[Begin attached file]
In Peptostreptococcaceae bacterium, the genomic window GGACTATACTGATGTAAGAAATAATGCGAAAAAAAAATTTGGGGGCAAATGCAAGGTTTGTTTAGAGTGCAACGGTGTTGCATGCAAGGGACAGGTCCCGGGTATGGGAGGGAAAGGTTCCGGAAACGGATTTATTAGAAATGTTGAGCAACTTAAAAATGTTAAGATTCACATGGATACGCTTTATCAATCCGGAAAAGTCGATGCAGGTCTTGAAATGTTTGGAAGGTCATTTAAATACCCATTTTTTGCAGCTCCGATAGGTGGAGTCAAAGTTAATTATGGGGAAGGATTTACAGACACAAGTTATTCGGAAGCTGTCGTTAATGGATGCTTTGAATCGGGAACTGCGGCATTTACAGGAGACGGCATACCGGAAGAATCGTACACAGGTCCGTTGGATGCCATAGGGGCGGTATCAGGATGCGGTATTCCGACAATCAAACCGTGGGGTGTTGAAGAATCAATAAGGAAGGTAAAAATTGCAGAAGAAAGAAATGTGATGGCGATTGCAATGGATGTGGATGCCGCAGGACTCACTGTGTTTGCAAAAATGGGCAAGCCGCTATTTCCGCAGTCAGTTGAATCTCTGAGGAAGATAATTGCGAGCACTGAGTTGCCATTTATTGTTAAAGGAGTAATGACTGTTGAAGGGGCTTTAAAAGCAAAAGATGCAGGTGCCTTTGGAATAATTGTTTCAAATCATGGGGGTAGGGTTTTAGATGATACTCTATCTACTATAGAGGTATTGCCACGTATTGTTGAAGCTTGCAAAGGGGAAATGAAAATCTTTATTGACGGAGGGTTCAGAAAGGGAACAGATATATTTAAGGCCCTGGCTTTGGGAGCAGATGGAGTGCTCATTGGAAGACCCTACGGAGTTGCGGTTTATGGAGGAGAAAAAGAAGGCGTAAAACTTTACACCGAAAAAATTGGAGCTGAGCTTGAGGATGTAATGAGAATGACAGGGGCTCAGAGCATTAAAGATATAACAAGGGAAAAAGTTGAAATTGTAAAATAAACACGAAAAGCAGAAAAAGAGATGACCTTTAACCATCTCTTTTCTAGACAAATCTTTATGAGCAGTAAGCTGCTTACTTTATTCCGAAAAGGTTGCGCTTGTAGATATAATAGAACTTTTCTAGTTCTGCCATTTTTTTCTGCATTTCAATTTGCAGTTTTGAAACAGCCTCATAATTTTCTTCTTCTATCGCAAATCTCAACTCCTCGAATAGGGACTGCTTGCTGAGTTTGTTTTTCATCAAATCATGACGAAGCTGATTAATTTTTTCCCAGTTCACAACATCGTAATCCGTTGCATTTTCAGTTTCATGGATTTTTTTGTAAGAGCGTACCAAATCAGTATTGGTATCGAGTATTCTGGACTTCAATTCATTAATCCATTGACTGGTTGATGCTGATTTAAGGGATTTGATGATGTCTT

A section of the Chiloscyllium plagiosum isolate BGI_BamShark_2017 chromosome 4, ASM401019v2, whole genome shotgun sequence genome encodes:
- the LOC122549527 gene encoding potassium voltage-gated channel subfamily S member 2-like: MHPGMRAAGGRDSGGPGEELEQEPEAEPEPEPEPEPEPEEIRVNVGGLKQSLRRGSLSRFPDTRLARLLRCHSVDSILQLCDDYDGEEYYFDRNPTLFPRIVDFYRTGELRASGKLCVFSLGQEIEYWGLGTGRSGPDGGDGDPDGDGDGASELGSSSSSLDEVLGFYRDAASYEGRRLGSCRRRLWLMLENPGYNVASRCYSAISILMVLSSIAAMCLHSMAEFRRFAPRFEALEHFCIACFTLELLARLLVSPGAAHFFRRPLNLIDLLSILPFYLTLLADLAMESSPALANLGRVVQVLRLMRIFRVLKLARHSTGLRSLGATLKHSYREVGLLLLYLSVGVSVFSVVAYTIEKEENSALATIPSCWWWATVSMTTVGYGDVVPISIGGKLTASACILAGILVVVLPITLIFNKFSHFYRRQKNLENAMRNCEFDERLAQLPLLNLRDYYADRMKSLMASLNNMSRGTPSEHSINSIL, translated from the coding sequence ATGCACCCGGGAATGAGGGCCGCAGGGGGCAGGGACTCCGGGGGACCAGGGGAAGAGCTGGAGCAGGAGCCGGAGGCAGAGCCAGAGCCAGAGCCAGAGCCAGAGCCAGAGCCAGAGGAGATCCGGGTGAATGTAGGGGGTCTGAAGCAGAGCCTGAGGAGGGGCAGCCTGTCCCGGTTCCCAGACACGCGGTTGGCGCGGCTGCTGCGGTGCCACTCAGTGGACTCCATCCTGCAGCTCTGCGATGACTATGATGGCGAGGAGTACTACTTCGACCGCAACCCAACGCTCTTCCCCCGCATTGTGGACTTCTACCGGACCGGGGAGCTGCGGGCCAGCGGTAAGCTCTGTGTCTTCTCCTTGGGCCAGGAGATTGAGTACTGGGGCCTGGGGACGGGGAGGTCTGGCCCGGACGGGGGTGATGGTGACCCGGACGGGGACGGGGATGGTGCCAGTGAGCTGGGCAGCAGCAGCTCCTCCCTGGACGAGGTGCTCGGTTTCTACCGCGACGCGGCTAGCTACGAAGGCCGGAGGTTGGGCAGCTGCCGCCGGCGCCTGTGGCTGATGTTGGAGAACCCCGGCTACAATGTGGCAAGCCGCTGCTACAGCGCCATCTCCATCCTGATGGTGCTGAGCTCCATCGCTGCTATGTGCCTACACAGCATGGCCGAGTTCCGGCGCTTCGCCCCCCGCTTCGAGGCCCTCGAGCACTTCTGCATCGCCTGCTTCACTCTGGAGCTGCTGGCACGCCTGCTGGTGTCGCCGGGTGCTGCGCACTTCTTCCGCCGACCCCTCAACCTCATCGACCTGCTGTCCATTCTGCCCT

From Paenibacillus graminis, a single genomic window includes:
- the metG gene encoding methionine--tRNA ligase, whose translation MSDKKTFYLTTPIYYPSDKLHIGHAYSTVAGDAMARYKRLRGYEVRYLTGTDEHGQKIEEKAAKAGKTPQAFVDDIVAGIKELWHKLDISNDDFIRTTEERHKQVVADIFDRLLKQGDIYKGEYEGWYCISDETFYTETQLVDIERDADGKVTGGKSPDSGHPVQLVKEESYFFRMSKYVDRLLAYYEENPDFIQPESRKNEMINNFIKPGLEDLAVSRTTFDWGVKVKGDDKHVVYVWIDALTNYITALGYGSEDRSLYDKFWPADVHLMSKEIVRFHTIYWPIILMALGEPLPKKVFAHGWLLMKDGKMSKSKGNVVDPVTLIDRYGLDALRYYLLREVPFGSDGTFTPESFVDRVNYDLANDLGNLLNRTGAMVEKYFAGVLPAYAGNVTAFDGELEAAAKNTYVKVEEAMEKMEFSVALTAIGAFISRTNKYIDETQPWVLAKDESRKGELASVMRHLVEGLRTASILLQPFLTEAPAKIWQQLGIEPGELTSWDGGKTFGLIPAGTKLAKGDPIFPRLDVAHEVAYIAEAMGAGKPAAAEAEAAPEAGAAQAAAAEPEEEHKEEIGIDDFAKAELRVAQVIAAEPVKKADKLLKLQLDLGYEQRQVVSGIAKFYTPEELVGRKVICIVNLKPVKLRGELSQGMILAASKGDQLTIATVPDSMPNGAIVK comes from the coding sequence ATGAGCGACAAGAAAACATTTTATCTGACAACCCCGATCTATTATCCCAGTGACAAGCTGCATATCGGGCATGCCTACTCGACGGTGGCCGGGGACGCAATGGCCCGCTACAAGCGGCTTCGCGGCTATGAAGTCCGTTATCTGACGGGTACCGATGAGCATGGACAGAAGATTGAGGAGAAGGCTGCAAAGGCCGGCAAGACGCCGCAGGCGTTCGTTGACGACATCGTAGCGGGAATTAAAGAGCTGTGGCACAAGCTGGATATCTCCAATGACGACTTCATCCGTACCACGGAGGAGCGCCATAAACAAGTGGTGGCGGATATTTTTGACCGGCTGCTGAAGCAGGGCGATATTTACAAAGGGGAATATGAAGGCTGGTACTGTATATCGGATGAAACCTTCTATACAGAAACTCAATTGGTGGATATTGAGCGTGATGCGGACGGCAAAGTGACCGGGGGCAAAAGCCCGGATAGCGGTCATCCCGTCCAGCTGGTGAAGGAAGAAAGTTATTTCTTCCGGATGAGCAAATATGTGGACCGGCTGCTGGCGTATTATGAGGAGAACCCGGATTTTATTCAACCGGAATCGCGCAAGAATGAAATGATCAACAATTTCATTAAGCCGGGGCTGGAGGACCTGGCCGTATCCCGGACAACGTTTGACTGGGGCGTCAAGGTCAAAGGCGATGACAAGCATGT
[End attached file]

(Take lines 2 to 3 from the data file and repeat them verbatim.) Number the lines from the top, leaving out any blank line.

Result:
A section of the Chiloscyllium plagiosum isolate BGI_BamShark_2017 chromosome 4, ASM401019v2, whole genome shotgun sequence genome encodes:
- the LOC122549527 gene encoding potassium voltage-gated channel subfamily S member 2-like: MHPGMRAAGGRDSGGPGEELEQEPEAEPEPEPEPEPEPEEIRVNVGGLKQSLRRGSLSRFPDTRLARLLRCHSVDSILQLCDDYDGEEYYFDRNPTLFPRIVDFYRTGELRASGKLCVFSLGQEIEYWGLGTGRSGPDGGDGDPDGDGDGASELGSSSSSLDEVLGFYRDAASYEGRRLGSCRRRLWLMLENPGYNVASRCYSAISILMVLSSIAAMCLHSMAEFRRFAPRFEALEHFCIACFTLELLARLLVSPGAAHFFRRPLNLIDLLSILPFYLTLLADLAMESSPALANLGRVVQVLRLMRIFRVLKLARHSTGLRSLGATLKHSYREVGLLLLYLSVGVSVFSVVAYTIEKEENSALATIPSCWWWATVSMTTVGYGDVVPISIGGKLTASACILAGILVVVLPITLIFNKFSHFYRRQKNLENAMRNCEFDERLAQLPLLNLRDYYADRMKSLMASLNNMSRGTPSEHSINSIL, translated from the coding sequence ATGCACCCGGGAATGAGGGCCGCAGGGGGCAGGGACTCCGGGGGACCAGGGGAAGAGCTGGAGCAGGAGCCGGAGGCAGAGCCAGAGCCAGAGCCAGAGCCAGAGCCAGAGCCAGAGGAGATCCGGGTGAATGTAGGGGGTCTGAAGCAGAGCCTGAGGAGGGGCAGCCTGTCCCGGTTCCCAGACACGCGGTTGGCGCGGCTGCTGCGGTGCCACTCAGTGGACTCCATCCTGCAGCTCTGCGATGACTATGATGGCGAGGAGTACTACTTCGACCGCAACCCAACGCTCTTCCCCCGCATTGTGGACTTCTACCGGACCGGGGAGCTGCGGGCCAGCGGTAAGCTCTGTGTCTTCTCCTTGGGCCAGGAGATTGAGTACTGGGGCCTGGGGACGGGGAGGTCTGGCCCGGACGGGGGTGATGGTGACCCGGACGGGGACGGGGATGGTGCCAGTGAGCTGGGCAGCAGCAGCTCCTCCCTGGACGAGGTGCTCGGTTTCTACCGCGACGCGGCTAGCTACGAAGGCCGGAGGTTGGGCAGCTGCCGCCGGCGCCTGTGGCTGATGTTGGAGAACCCCGGCTACAATGTGGCAAGCCGCTGCTACAGCGCCATCTCCATCCTGATGGTGCTGAGCTCCATCGCTGCTATGTGCCTACACAGCATGGCCGAGTTCCGGCGCTTCGCCCCCCGCTTCGAGGCCCTCGAGCACTTCTGCATCGCCTGCTTCACTCTGGAGCTGCTGGCACGCCTGCTGGTGTCGCCGGGTGCTGCGCACTTCTTCCGCCGACCCCTCAACCTCATCGACCTGCTGTCCATTCTGCCCT